The start of the Jewish High Holy Days began two nights ago with Rosh Hashanah, the equivalent of the Jewish New Year. Everyone walks around saying “Happy New Year” and you’re supposed to dip apples in honey to signify the sweetness for the upcoming year. This marks the holiest season in the Jewish religion as opposed to the 272 other holidays that are celebrated by the tribe. Yeah, I can call them that because I am one of them, but in truth, I am only one of them by birth. Oh and I guess by the virtue of me using “Oy” in my regular speech and text patterns. Oy! I have come to describe myself as more of a “FoodJew” than anything. I make great chicken soup, with that perfect combo of floater vs. sinker matzoh balls, I actually enjoy gefilte fish and chopped liver, and I make perhaps the best rugelach this side of, well, this side of the Mississippi? Oy! People are always blown away by the notion that I make my own rugelach because it’s a process, and everyone assumes it’s a difficult process. For me, when I make rugelach, it is likely the most religious expression I have. It started when I was 15 and we had moved back to Miami Beach after a short but lovely stint in New Orelans. Not too many rugelach in The Big Easy. In Miami, we had Grandma Selma, and we looked to her every holiday for the rugelach we all coveted. So I asked Grandma Selma to teach me, because for some reason the fear of the recipe and method disappearing was palpable, and I also liked to hang out with my Grandma. A win-win. We made a lot of rugelach that afternoon, and we laughed as we ended up covered in flour and repeatedly shushed Grampa in the other room who kept asking if they were ready yet! I think back on that memory, and it brings tears to my eyes because it was perfect. That memory and the resulting passing down of the recipe is my temple, my shul, my synagogue. Grandma Selma gave me her rolling pin, much like her mother had passed it down to her before me. It’s not a traditional rolling pin in that it’s just a long rounded wooden stick, but just as the Torah is protected and passed down, for me, so is this rolling pin. It’s likely close to a hundred years old and I can’t imagine how many rugelach it’s had the privilege of making, but I am honored every time I use it, and I am transported somewhere magical when the pin hits the dough.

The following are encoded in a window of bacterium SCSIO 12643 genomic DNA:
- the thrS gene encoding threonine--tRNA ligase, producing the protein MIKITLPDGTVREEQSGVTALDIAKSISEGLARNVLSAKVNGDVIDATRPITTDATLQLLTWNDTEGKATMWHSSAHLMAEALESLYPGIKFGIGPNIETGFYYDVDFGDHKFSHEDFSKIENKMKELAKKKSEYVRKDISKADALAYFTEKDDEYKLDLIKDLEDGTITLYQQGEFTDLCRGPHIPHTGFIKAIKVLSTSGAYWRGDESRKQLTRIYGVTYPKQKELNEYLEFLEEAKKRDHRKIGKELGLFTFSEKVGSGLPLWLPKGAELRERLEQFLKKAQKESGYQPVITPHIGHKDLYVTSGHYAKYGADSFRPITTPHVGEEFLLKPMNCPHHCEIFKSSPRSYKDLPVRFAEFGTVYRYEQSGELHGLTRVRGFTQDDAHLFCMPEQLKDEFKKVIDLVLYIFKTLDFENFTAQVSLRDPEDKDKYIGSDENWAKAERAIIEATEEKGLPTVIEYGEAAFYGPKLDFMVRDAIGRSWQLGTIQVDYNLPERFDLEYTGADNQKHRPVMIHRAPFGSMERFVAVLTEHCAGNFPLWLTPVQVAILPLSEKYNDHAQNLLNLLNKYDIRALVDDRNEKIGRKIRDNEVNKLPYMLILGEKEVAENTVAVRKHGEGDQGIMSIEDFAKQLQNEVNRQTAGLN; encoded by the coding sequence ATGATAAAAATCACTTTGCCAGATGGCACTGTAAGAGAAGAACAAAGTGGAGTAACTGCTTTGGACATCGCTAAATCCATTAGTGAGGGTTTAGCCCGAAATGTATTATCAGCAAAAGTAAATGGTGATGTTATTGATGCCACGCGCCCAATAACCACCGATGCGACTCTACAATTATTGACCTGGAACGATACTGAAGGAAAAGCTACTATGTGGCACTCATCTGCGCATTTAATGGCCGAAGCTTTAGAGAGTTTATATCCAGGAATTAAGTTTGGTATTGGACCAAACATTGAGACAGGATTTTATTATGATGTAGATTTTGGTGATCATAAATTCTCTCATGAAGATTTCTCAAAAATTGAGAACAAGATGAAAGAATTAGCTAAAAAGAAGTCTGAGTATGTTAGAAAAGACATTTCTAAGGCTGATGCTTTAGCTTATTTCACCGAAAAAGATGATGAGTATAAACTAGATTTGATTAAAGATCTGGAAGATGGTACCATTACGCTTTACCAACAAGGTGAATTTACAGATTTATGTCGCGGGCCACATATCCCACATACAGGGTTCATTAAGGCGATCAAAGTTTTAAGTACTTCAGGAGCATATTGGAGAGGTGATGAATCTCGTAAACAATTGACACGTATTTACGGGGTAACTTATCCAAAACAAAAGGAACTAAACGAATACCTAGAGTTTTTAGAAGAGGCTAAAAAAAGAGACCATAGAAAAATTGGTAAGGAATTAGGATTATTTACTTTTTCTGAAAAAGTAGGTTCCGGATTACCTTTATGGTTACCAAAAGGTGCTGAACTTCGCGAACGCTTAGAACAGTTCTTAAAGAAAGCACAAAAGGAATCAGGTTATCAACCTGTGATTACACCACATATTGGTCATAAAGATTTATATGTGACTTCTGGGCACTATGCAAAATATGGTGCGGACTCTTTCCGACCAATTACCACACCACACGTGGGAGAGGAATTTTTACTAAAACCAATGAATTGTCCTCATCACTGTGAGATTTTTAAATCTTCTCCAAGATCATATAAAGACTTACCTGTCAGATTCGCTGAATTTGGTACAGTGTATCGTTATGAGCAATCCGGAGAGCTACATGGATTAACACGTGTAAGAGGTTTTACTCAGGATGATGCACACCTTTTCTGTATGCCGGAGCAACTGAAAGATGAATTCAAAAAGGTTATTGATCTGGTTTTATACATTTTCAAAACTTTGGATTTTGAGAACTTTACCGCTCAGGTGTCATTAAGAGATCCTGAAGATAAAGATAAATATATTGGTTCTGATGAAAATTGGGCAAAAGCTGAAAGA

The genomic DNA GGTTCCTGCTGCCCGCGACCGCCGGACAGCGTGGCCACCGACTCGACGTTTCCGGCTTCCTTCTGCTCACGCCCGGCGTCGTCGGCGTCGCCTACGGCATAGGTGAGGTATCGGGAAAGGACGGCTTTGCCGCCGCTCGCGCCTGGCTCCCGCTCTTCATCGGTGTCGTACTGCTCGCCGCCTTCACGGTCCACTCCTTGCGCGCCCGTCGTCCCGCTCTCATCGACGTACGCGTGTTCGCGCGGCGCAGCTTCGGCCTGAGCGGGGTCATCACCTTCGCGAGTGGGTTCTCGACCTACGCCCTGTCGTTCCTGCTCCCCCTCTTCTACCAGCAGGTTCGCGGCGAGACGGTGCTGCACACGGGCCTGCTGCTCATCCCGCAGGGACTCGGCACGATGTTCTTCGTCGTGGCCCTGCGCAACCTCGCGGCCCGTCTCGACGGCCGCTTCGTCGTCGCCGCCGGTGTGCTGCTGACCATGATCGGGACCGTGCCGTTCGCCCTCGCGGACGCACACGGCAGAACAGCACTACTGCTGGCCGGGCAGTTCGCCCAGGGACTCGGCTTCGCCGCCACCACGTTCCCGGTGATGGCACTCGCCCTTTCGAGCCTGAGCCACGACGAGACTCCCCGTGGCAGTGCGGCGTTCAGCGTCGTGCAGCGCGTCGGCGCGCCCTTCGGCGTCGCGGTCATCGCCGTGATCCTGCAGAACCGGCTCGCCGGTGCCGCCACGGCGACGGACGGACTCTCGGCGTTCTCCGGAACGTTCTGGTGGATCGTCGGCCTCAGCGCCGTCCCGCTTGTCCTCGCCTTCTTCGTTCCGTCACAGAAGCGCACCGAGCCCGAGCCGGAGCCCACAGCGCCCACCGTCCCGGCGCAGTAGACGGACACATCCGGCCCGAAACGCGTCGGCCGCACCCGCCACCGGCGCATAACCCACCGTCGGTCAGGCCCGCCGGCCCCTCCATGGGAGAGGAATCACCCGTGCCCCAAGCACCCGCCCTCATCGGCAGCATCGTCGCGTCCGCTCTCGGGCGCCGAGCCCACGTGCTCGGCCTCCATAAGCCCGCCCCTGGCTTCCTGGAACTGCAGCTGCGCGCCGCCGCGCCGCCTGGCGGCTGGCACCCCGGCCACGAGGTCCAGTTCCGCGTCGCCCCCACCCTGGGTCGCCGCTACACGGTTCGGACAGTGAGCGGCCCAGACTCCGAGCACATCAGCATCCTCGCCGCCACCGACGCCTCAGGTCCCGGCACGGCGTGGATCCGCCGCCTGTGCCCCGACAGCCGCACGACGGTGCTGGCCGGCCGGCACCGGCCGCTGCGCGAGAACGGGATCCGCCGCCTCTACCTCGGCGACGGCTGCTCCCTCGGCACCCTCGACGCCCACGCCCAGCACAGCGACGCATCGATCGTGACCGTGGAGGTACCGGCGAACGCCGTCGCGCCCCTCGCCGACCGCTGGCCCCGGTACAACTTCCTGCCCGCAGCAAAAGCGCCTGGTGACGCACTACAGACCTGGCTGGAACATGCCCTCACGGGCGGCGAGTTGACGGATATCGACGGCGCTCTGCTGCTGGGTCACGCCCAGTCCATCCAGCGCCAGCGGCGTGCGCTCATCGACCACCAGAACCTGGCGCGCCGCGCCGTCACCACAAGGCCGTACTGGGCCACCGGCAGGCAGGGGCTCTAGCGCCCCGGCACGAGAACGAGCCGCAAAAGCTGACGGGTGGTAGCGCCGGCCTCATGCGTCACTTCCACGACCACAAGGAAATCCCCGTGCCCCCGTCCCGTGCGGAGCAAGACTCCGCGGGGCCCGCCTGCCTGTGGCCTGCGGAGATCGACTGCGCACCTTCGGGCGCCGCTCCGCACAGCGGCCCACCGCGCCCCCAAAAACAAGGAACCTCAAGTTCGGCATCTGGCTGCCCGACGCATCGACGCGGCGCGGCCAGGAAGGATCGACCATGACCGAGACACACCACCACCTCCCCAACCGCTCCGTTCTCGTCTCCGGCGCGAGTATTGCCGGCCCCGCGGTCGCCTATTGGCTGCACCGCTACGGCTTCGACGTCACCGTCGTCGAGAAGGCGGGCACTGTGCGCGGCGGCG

I love baking in general because I love to give it away and provide sweetness to as many people as I can. That’s my religion, and I know my congregation is huge and can be found in the smiles of anyone who takes a bite.
Bring some sweetness to someone today, and you will feel the exultation!
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